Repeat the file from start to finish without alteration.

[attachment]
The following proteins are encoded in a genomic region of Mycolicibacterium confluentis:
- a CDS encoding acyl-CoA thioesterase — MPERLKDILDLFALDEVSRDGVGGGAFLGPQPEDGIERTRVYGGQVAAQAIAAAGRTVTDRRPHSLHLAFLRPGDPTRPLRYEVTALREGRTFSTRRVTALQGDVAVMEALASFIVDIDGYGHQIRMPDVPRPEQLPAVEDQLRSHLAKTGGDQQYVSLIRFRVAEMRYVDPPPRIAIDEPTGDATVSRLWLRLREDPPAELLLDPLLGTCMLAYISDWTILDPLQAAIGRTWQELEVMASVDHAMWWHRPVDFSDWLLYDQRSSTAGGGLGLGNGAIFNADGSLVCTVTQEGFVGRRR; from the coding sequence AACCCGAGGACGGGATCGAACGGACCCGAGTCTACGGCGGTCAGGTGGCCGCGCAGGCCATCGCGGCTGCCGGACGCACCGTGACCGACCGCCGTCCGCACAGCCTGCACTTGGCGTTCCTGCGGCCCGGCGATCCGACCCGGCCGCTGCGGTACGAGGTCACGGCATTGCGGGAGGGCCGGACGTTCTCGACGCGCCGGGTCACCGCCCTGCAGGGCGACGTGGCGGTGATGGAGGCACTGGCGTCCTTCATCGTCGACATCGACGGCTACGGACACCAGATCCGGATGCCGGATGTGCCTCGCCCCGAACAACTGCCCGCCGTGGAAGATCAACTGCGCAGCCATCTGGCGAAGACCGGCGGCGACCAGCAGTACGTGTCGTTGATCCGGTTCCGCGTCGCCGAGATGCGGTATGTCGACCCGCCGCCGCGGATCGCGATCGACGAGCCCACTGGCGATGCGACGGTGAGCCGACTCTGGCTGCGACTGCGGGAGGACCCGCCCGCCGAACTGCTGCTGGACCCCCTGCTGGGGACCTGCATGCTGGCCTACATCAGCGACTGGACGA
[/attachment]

The following proteins are encoded in a genomic region of Mycolicibacterium confluentis:
- a CDS encoding acyl-CoA thioesterase — MPERLKDILDLFALDEVSRDGVGGGAFLGPQPEDGIERTRVYGGQVAAQAIAAAGRTVTDRRPHSLHLAFLRPGDPTRPLRYEVTALREGRTFSTRRVTALQGDVAVMEALASFIVDIDGYGHQIRMPDVPRPEQLPAVEDQLRSHLAKTGGDQQYVSLIRFRVAEMRYVDPPPRIAIDEPTGDATVSRLWLRLREDPPAELLLDPLLGTCMLAYISDWTILDPLQAAIGRTWQELEVMASVDHAMWWHRPVDFSDWLLYDQRSSTAGGGLGLGNGAIFNADGSLVCTVTQEGFVGRRR; from the coding sequence AACCCGAGGACGGGATCGAACGGACCCGAGTCTACGGCGGTCAGGTGGCCGCGCAGGCCATCGCGGCTGCCGGACGCACCGTGACCGACCGCCGTCCGCACAGCCTGCACTTGGCGTTCCTGCGGCCCGGCGATCCGACCCGGCCGCTGCGGTACGAGGTCACGGCATTGCGGGAGGGCCGGACGTTCTCGACGCGCCGGGTCACCGCCCTGCAGGGCGACGTGGCGGTGATGGAGGCACTGGCGTCCTTCATCGTCGACATCGACGGCTACGGACACCAGATCCGGATGCCGGATGTGCCTCGCCCCGAACAACTGCCCGCCGTGGAAGATCAACTGCGCAGCCATCTGGCGAAGACCGGCGGCGACCAGCAGTACGTGTCGTTGATCCGGTTCCGCGTCGCCGAGATGCGGTATGTCGACCCGCCGCCGCGGATCGCGATCGACGAGCCCACTGGCGATGCGACGGTGAGCCGACTCTGGCTGCGACTGCGGGAGGACCCGCCCGCCGAACTGCTGCTGGACCCCCTGCTGGGGACCTGCATGCTGGCCTACATCAGCGACTGGACGA